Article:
NDR (North German Radio) Symphony Orchestra, Günter Wand, cond. BMG, recorded live, Oct. 8, 2001

iv. Allegro ma non troppo
"The finale is a virtuoso piece for orchestra that presents not the slightest problem for the conductor."
— Josef Krips
London Symphony Orchestra, Pierre Monteux, cond. RCA/Decca, recorded 1960


Last fall we had a series of posts devoted to what I called "those 'fraternal twin' Beethoven symphonies, Nos. 5 and 6." (Just a few months ago we had a post devoted just to the Pastoral Symphony, "Music for a late-spring Sunday -- Beethoven's "Pastoral" Symphony.)

I might similarly have mentioned last night, when I slipped the whole of the Eighth Symphony into the preview, that a similar situation occurred with the near-simultaneously conceived Seventh and Eighth Symphonies.


It wasn't intentional, really and truly. In choosing four recordings to "cover" the Beethoven Fourth Symphony, I simply gravitated to conductors of whom I had fond memories in the piece. It wasn't till the post was long since posted, perhaps prodded by that recollection of Josef Krips's that he struggled with the rhythmic problem of the Adagio "for some thirty years," that it occurred to me that we have here a decided veteran group:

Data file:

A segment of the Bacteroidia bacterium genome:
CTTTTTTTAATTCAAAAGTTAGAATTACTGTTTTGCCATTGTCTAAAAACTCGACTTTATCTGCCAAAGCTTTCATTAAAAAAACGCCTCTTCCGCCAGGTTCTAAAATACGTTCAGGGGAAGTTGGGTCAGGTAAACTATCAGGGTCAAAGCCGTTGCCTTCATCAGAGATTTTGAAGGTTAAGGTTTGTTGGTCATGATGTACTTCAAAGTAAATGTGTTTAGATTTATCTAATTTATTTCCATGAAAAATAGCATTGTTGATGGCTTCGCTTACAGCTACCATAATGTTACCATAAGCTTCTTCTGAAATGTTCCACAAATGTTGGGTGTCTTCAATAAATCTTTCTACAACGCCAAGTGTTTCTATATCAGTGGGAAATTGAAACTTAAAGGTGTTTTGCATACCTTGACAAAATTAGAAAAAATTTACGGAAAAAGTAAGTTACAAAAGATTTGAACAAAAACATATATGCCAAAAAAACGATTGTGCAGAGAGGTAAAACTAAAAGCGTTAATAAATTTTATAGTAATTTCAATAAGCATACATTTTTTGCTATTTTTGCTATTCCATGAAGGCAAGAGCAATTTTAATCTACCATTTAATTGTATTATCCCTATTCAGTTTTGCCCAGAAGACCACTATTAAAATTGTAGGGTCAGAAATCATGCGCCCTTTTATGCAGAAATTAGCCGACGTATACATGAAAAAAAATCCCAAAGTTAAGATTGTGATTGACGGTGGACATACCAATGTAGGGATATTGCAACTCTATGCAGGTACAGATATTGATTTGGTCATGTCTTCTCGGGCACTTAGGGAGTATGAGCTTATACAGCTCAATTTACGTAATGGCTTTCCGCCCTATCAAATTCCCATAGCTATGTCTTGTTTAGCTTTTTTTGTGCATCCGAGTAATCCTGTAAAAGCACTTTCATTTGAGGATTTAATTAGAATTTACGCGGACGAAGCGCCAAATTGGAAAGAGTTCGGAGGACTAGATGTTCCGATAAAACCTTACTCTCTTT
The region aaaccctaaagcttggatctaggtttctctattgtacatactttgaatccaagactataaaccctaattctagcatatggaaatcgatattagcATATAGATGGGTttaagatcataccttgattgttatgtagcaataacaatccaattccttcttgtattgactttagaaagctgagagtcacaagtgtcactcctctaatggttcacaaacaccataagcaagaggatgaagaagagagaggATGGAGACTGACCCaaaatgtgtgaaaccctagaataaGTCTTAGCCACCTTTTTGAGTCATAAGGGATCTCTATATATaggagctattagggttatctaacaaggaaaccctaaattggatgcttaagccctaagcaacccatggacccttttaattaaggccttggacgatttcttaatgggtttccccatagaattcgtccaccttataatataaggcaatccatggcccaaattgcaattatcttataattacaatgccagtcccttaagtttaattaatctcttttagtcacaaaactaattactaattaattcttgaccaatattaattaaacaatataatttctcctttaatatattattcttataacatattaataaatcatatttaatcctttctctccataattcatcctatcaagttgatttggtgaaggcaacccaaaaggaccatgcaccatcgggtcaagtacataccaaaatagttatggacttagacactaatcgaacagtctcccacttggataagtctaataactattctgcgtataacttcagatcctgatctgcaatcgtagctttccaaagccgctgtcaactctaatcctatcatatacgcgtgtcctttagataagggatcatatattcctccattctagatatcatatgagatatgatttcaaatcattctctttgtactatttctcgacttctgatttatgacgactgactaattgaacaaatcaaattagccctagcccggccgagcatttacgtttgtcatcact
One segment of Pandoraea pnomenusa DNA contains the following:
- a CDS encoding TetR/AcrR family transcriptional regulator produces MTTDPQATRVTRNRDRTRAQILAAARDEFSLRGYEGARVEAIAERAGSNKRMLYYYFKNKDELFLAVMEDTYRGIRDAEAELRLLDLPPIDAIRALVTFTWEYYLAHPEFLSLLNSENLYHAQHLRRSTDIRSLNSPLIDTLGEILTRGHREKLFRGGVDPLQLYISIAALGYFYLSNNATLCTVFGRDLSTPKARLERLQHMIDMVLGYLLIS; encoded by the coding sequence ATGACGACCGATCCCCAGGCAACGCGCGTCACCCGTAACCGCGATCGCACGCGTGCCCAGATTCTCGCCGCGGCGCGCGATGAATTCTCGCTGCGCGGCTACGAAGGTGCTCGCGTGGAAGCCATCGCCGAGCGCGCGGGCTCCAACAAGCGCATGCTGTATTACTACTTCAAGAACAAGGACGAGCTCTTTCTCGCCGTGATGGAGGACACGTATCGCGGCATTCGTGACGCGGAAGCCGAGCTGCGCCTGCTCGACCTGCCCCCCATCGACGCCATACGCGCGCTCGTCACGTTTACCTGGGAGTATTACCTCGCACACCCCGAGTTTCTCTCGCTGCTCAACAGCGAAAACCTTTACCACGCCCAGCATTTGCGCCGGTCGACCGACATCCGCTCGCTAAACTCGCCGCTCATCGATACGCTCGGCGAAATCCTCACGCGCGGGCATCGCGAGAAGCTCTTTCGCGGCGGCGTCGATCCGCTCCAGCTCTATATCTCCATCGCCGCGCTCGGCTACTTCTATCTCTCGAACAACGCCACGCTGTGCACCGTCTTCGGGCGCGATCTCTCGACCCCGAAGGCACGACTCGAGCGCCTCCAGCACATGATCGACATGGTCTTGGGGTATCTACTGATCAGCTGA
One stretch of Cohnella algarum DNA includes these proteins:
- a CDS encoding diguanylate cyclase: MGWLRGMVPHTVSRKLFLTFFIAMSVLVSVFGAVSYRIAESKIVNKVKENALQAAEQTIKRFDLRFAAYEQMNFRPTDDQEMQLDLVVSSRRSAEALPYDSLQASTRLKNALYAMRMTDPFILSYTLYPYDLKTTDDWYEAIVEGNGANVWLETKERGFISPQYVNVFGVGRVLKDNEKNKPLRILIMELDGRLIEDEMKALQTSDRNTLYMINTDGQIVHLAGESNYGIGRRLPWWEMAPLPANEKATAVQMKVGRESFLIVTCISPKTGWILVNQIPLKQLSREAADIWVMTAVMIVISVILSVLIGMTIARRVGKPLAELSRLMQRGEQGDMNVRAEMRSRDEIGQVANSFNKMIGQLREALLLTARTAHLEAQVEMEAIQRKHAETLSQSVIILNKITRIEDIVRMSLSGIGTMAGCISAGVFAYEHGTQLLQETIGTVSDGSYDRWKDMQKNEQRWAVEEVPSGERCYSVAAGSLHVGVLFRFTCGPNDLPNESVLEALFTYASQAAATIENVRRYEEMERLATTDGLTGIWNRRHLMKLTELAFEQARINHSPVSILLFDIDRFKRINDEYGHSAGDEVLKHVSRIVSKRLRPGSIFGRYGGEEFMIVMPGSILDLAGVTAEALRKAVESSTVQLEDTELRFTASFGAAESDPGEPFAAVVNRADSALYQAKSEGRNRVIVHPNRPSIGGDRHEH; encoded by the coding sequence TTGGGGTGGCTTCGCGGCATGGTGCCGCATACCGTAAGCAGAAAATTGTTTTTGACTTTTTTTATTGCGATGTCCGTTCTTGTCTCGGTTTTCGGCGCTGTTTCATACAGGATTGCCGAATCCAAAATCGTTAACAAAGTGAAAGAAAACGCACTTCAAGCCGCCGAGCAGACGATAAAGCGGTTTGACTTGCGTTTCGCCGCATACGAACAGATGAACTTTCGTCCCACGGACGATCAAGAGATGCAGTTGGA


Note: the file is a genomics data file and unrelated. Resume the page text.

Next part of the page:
Josef Krips (4/8/1902 - 10/13/1974): about 57, the "youngster" of our group
Bruno Walter (9/15/1976 - 2/17/1962): 81
Günter Wand (1/7/1912 - 2/14/2002): 89
Pierre Monteux (4/4/1875 - 7/1/1964): about 85

And in Saturday night's preview we heard the 82-year-old Pablo Casals.

Yet I don't hear much in the way of signs of age here. It does occur to me, though, that it may take an awful lot of wisdom to make this piece flow as pointedly and yet as seemingly effortlessly as our team of veterans did.

For the record, Carlos Kleiber (7/3/1930 - 7/13/2004) was "only" 53 when this video recording was made in 1983, and perhaps it shows, though this may be more a matter of his "we must reconstruct the piece from scratch" approach, which for all the incidental felicities can sound, in varying degrees, well, manipulative. I kind of like this Beethoven Fourth, but I certainly don't love it. Kleiber was a brilliant talent, no doubt about it, and delivered some genuinely great performances, but the body of his work seems to me wildy and dangerously overrated -- "dangerously" in that, as with so many highly talented but idiosyncratic performers, it's the idiosyncrasies that wind up being fetishized. (Think Maria Callas.)